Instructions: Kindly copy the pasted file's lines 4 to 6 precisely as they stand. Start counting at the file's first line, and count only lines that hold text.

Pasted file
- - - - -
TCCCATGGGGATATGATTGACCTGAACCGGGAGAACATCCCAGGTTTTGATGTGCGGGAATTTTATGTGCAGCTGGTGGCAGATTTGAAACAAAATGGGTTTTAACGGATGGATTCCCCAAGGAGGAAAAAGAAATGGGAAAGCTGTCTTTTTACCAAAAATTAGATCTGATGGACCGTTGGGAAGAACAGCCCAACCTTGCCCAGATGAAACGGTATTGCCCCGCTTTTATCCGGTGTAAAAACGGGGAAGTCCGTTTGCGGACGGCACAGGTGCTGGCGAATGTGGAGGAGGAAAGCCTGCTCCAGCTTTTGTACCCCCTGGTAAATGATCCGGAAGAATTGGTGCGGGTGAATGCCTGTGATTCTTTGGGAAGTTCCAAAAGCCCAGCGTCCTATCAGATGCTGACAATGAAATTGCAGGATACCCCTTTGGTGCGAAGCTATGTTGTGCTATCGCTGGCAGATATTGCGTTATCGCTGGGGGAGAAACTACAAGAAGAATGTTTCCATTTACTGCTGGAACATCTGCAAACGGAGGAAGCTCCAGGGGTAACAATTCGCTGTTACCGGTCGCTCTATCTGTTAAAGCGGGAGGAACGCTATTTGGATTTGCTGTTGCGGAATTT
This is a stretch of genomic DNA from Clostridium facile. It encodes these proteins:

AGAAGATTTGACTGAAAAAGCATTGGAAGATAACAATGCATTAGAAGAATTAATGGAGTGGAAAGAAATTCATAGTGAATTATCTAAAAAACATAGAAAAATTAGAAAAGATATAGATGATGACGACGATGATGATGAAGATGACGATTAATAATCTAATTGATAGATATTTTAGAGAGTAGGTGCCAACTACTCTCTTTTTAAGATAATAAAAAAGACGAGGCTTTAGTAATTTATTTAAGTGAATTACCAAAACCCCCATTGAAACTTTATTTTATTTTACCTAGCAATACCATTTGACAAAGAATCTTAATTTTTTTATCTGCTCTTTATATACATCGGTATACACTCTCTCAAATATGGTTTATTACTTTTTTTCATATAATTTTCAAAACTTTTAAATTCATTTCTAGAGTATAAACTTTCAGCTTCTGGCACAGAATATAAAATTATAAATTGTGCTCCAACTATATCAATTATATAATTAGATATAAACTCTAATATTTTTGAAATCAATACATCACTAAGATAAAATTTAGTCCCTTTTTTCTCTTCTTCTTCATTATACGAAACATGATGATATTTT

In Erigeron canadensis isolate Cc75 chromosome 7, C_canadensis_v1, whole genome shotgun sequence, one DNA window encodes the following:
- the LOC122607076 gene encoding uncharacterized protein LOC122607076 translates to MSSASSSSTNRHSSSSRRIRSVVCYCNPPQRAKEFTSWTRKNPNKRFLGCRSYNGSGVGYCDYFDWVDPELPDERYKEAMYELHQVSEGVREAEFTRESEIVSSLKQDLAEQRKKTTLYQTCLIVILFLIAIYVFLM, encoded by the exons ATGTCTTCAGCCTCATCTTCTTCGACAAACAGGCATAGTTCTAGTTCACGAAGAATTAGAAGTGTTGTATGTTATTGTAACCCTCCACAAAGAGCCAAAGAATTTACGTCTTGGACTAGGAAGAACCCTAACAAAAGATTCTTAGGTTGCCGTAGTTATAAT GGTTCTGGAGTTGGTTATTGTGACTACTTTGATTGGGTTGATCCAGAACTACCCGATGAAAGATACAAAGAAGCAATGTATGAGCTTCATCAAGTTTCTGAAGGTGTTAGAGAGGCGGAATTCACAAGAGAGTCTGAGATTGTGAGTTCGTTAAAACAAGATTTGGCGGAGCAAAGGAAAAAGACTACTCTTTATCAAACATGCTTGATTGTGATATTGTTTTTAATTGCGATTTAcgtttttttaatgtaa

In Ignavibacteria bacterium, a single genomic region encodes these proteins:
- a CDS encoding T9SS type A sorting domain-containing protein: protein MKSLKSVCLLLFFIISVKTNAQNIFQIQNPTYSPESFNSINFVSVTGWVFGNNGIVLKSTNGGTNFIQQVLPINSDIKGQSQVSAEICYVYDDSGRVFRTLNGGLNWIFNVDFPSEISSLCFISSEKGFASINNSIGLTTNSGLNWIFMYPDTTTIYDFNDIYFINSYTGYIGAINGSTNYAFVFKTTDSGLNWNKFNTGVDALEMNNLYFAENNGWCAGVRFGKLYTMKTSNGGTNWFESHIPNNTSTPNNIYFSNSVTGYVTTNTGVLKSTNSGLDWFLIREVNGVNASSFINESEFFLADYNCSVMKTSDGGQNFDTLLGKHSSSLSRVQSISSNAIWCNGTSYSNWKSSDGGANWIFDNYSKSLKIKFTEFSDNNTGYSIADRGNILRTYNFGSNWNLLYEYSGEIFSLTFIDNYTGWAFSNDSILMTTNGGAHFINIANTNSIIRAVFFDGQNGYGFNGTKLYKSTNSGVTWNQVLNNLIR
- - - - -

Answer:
In Erigeron canadensis isolate Cc75 chromosome 7, C_canadensis_v1, whole genome shotgun sequence, one DNA window encodes the following:
- the LOC122607076 gene encoding uncharacterized protein LOC122607076 translates to MSSASSSSTNRHSSSSRRIRSVVCYCNPPQRAKEFTSWTRKNPNKRFLGCRSYNGSGVGYCDYFDWVDPELPDERYKEAMYELHQVSEGVREAEFTRESEIVSSLKQDLAEQRKKTTLYQTCLIVILFLIAIYVFLM, encoded by the exons ATGTCTTCAGCCTCATCTTCTTCGACAAACAGGCATAGTTCTAGTTCACGAAGAATTAGAAGTGTTGTATGTTATTGTAACCCTCCACAAAGAGCCAAAGAATTTACGTCTTGGACTAGGAAGAACCCTAACAAAAGATTCTTAGGTTGCCGTAGTTATAAT GGTTCTGGAGTTGGTTATTGTGACTACTTTGATTGGGTTGATCCAGAACTACCCGATGAAAGATACAAAGAAGCAATGTATGAGCTTCATCAAGTTTCTGAAGGTGTTAGAGAGGCGGAATTCACAAGAGAGTCTGAGATTGTGAGTTCGTTAAAACAAGATTTGGCGGAGCAAAGGAAAAAGACTACTCTTTATCAAACATGCTTGATTGTGATATTGTTTTTAATTGCGATTTAcgtttttttaatgtaa

In Ignavibacteria bacterium, a single genomic region encodes these proteins: